A Novel Edge-Based Green Element Method for Simulating Fluid Flow in Unconventional Reservoirs with Discrete Fractures
- Yonghui Wu (China University of Petroleum, Beijing) | Linsong Cheng (China University of Petroleum, Beijing) | Sidong Fang (Sinopec Petroleum Exploration and Production Research Institute) | John E. Killough (Texas A&M University) | Shijun Huang (China University of Petroleum, Beijing) | Pin Jia (China University of Petroleum, Beijing)
- Document ID
- Society of Petroleum Engineers
- SPE Journal
- Publication Date
- April 2020
- Document Type
- Journal Paper
- 842 - 866
- 2020.Society of Petroleum Engineers
- numerical simulation, Green element method, discrete fracture networks, pressure transient analysis, unconventional reservoirs
- 10 in the last 30 days
- 94 since 2007
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The boundary-element method (BEM) is widely used in modeling fluid flow in fractured reservoirs. However, the computation is extremely expensive when real heterogeneity and large numbers of fractures are modeled. This paper presents a novel edge-based Green element method (GEM) (eGEM) for this problem, and two significant modifications are made to the classical GEM. An edge-based discretization scheme is proposed to improve accuracy of the GEM. The eGEM technique is further enriched for simulating discrete fractures.
The mathematical model is transformed into the Laplace domain, which makes it convenient to incorporate multiporosity models because the form of the boundary integral equation is the same. The matrix is meshed using Cartesian grids, and discrete fractures are handled flexibly by embedding into the matrix grids. In eGEM, the matrix/matrix flow is coupled at the common edge, so the unknown flux can be eliminated by using the edge-based scheme. In each matrix block, the matrix/fracture flow is modeled by treating the fracture elements as sources or sinks, as with BEM. The finite-difference method (FDM) is used to handle the fracture/fracture flow.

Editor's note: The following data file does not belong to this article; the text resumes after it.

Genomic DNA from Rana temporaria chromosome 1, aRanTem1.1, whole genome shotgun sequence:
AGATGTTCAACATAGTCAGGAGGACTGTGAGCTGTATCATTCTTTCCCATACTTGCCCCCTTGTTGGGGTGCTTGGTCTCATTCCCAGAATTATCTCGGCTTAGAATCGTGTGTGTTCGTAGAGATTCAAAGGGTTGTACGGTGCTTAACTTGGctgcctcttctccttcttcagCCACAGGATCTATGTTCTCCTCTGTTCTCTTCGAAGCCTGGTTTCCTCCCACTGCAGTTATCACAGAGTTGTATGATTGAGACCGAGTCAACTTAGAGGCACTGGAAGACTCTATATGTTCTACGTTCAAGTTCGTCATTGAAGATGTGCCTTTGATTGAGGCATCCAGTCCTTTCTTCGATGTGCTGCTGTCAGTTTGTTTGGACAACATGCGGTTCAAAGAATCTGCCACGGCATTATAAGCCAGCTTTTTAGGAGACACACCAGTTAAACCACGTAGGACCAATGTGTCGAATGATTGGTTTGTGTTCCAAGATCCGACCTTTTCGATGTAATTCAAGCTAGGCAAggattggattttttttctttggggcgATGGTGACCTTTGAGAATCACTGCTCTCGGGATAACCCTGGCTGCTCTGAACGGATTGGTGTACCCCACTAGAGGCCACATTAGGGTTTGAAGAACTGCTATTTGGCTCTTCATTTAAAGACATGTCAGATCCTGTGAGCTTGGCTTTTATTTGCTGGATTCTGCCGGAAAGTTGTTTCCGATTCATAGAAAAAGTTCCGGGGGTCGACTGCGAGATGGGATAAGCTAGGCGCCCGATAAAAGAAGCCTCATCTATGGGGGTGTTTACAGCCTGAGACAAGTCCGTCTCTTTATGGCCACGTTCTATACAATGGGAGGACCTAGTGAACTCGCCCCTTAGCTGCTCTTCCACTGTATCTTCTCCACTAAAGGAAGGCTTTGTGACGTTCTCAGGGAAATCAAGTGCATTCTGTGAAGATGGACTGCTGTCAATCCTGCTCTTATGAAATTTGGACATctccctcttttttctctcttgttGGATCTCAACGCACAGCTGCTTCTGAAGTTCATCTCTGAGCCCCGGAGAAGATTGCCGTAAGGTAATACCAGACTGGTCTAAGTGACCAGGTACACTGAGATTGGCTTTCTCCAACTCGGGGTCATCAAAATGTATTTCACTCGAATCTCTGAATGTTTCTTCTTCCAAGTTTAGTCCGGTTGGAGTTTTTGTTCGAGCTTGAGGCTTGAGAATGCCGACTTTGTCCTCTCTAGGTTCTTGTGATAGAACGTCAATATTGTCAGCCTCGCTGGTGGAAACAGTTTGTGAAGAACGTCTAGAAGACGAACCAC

In this paper, we tested the numerical accuracy and computational efficiency of the eGEM using several cases. First, the technique was shown to have higher accuracy than the classical corner-based GEM for transient problems in the petroleum industry. This shows the advantage of the edge-based discretization approach in handling the unknown flux of each solution point. The ability of the eGEM to handle discrete fractures was validated with the several models for transient-flow problems. The computation of the proposed eGEM is much less expensive than that for BEM in modeling the transient behavior of fractured media. Compared with the commercial numerical simulator in handling discrete fractures, the eGEM is shown to be less grid sensitive and to maintain a relatively high precision even with coarse grids near the discrete fractures. A detailed grid-sensitivity analysis was performed. The fracture grids are recommended to be refined to capture the early-time-flow behavior in pressure-transient analysis, especially in modeling low-conductivity fractures. For the first time, an efficient edge-based discretization scheme for GEM is presented, which handles the unknown flux of each solution point and at the same time uses eGEM to enrich simulation of discrete-fracture networks. This method serves as a new efficient approach for reservoir simulation and numerical well testing. Because of the high precision of eGEM with coarse grids, it would be efficient in larger field applications.
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